Reproduction: Frying Bacon

Can’tcha hear that sizzle?

The last post covered the sounds of the quiet night, but what about the coming morning? Well, vegans and vegetarians beware: I’m covering that hunger-inducing, stomach-tempting sizzle of bacon.

They say it gets real good after hour 5.

The hiss of the stove sings the prelude, it’s opening click-click-click setting the tempo before the fanfare. Plop the strip of pork down on the pan and summon that droning ssszzssszzssszz, its wavering pitch playing background to the percussive blasts, the explosive pop-pops harmonizing with the violent crackling cracks.

It’s a meaty song that foregoes all melody for primitive beats and sustains. Precision is nixed in favor pure emotion, a soundtrack for a return to our hunter-gatherer days. It could play forever, but this flashback must end just as we must eat.

Recreate It

You could always go the Pink Floyd route and sample it, but where’s the fun in that?

You’re probably going to want the gnarliest fuzz you can manage, one with that harsh, über-trebled, speaker-torn tone that can produce some unhinged feedback. Loop that a few times for the droning sizzle.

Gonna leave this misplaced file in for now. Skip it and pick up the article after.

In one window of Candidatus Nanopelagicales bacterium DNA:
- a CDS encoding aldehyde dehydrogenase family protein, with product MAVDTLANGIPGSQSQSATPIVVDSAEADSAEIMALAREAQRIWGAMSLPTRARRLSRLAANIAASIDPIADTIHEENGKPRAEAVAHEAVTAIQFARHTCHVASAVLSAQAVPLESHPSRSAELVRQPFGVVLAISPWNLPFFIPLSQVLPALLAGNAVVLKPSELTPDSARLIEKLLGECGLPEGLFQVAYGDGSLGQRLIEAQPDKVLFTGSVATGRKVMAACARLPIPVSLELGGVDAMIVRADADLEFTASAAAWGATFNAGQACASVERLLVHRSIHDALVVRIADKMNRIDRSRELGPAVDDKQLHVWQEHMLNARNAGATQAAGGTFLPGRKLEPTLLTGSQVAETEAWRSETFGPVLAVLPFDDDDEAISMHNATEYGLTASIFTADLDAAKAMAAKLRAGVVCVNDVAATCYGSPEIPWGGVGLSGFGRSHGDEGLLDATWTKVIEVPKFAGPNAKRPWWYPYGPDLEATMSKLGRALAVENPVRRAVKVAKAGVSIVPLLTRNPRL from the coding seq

For the pops and crackles, I’m going to get real specific and suggest a pitch-shifter with delay capabilities so you can rapidly hit different notes. Delay that heavily and, still keeping the fuzz on, move your hand up and down the fret board. You can try hitting notes or just rely on the scratching of skin-on-metal strings. Hell, why not throw in some pick scrapes while you’re at it.

For bonus points, enlist a drummer to let loose on the deepest toms they’ve got.

Pat Dalton is a writer, guitarist, and self-styled effects pedal experimentalist. He’s got a looper and a bit crusher and he’s not afraid to use them.